If a children’s show is meant to be strong on story-telling then this one fails. It is almost impossible to work out what is going on, especially in the first half, unless you have read either Russell Hoban’s 1968 classic novel or the programme synopsis. On the other hand, when work is as entertaining, spectacular and funny as this then, actually, the finer points of the plot don’t matter much.
Bettrys Jones (Child), Michael Hodgson (Manny) and Daniel Ryan (Mouse) in The Mouse and His Child at the Royal Shakespeare Theatre, Stratford-upon-Avon Photo: Tristram Kenton
From the moment linked clockwork mouse toys (Daniel Ryan and Bettrys Jones) are flown vertically, and with terrific tension, onto the stage the pulse never flags, as they set out on a quest, studded with serial adventures, to become self winding and independent.
Michael Hodgson gives an outstanding performance as toothy, menacing, ruthless but hilarious Manny Rat who leads a Faginesque den of rats collecting mechanical parts from hapless toys they destroy. His comic timing is a masterclass in how to work an audience although he’s much more than a stereotypical villain. David Charles is fun as a philosophising frog with a French/American accent, Naomi Sheldon is enjoyable as a saxophone-playing seal and Julia Innocenti is a delightful twitchy black crow given - with Martin Hyder as Mr Crow - to theatrical performances.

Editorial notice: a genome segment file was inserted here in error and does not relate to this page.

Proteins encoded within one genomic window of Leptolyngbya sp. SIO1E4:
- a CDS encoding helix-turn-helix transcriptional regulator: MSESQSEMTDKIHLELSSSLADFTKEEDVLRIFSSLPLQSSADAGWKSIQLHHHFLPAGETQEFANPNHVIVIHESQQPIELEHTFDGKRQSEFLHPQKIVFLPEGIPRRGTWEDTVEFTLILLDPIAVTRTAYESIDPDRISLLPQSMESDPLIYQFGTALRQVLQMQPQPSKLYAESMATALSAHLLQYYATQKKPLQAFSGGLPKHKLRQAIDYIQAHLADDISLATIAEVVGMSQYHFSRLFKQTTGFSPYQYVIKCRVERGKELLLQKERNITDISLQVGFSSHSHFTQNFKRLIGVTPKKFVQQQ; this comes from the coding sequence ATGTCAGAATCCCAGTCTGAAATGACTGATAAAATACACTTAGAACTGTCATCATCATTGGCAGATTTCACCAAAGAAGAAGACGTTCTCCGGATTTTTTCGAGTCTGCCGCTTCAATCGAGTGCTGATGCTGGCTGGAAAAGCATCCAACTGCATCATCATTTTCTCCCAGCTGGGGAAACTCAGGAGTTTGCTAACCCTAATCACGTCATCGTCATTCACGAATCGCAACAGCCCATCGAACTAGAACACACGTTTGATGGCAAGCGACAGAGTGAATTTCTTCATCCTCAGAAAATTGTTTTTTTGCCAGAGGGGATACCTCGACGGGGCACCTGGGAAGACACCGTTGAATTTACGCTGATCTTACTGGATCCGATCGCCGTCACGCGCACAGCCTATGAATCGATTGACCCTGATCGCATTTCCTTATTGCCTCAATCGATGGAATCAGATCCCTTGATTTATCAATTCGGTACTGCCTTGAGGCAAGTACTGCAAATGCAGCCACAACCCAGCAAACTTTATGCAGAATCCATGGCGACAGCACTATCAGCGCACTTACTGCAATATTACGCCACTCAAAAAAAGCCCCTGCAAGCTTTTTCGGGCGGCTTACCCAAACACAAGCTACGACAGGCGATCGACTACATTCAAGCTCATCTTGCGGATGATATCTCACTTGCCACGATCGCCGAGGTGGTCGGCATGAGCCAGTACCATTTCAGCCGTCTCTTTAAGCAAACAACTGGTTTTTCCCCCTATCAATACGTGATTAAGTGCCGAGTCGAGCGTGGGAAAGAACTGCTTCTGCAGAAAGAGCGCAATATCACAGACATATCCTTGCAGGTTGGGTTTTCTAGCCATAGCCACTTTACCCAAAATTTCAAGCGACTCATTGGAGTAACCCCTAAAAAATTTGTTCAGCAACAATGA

Rarely have I seen theatre which fizzes with as much energy as this does and that’s partly due to the onstage seven-piece band integrated into the action and often joined by actor musicians in the cast. There’s a lot of vibrant, upbeat jazz and other music and some splendid, spectacular whole-cast dance scenes. And with all that going on it’s easy to forget about not being quite sure who is who or what they are supposed to be doing and why.